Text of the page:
Not surprisingly, the proposal for an income tax rate cut and the forceful reiteration of the need for a dramatic and fundamental change in the state’s public education system attracted most of the attention, but the more compelling part of Gov. Chris Christie’s State of the State address last week was his call for denying bail to violent repeat offenders and keeping them jailed until trial.
Compelling because it was a response to a plea from a woman who lives in Newark and who, along with her neighbors, asked the Governor for help in confronting violent street crime, including gunplay, in the city.
The woman, Cassandra Dock, sat in the gallery in the Assembly chamber, breaking into a wide smile as the Governor recounted his meeting with her and listening to her cry for help.
The usual government response would have been to empathize with her while pointing out that combatting crime is a uniquely local government responsibility, arrange a meeting for her with city government and law enforcement officials and wish her well.
Christie, though, sensed an opportunity to deliver a message of concern over rising crime rates in urban centers and as the woman rose from her seat in the gallery and received a standing ovation, the Governor soaked up the warm reaction as well.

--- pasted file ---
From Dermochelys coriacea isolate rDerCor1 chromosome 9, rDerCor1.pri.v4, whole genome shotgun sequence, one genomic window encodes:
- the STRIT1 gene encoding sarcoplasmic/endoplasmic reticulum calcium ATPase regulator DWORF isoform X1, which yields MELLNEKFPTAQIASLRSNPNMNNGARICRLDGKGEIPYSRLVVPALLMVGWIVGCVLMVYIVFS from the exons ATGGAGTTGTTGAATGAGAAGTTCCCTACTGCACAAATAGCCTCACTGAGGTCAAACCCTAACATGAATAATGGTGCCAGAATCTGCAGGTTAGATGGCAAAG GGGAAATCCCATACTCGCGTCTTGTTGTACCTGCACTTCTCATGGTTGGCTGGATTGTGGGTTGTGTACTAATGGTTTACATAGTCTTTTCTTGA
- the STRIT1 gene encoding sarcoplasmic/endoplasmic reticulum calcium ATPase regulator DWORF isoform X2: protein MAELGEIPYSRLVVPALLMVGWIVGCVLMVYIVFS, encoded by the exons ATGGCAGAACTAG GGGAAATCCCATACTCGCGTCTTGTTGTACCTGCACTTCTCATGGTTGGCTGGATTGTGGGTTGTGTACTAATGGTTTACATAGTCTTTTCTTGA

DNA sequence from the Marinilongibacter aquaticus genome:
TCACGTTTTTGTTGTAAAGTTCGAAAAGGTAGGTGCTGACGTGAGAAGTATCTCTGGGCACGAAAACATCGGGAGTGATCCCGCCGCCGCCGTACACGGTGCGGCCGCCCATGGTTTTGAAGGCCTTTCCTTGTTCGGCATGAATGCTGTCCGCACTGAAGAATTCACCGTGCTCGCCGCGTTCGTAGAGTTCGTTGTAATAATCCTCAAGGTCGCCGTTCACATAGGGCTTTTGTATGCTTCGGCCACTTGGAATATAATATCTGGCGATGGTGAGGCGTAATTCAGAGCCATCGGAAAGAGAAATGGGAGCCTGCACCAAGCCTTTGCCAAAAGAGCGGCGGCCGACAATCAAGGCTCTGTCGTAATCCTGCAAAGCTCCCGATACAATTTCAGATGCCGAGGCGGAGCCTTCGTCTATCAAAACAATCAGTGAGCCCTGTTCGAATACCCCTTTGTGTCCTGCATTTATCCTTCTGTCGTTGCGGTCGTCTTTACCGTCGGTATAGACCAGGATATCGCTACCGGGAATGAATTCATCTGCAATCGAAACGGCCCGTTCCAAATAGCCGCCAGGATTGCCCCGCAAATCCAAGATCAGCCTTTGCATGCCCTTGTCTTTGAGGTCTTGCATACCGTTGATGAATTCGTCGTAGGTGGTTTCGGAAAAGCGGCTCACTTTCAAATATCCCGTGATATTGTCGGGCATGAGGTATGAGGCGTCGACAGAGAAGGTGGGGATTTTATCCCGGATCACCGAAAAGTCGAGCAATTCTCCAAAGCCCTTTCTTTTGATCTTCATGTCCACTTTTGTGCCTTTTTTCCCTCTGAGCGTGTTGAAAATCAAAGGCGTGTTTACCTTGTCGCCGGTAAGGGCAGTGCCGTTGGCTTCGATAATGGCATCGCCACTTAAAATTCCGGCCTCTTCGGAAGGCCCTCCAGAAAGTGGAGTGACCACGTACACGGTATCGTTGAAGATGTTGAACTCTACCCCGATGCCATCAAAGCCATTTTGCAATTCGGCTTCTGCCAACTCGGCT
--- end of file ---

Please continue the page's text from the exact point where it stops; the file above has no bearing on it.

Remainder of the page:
He destroyed for that moment at least the perception that government is a cold, unresponsive, uncaring group of people interested only in undertaking those things which help them remain in power or to satisfy the demands of outside special interest pressure groups.
His response was that one person can, indeed, make a difference; that it is possible to take your fight to City Hall and come away a winner. Government is capable of responding, Christie said in effect, and by acting decisively can restore faith in the system.
While conceding it may require an amendment to the Constitution to revise a defendant’s right to bail and subsequent release from custody, the Governor seized the opportunity to rage against a system which returns violent repeat offenders to the streets where they can commit additional crimes or intimidate witnesses against them.
By doing so, he placed himself solidly beside those like the woman from Newark who experience firsthand the frustrations of seeing a violent criminal placed under arrest only to discover, to their shock, the same person roaming the neighborhood within days.
By coupling his bail reform recommendation with an exceptionally strong and persuasive pitch for mandatory treatment and rehabilitation, rather than imprisonment, for non-violent drug offenders, Christie succeeded in occupying the best of both worlds --- a hard liner on urban street crime and a compassionate and caring individual unwilling to discard individuals who can and should be helped toward a productive life.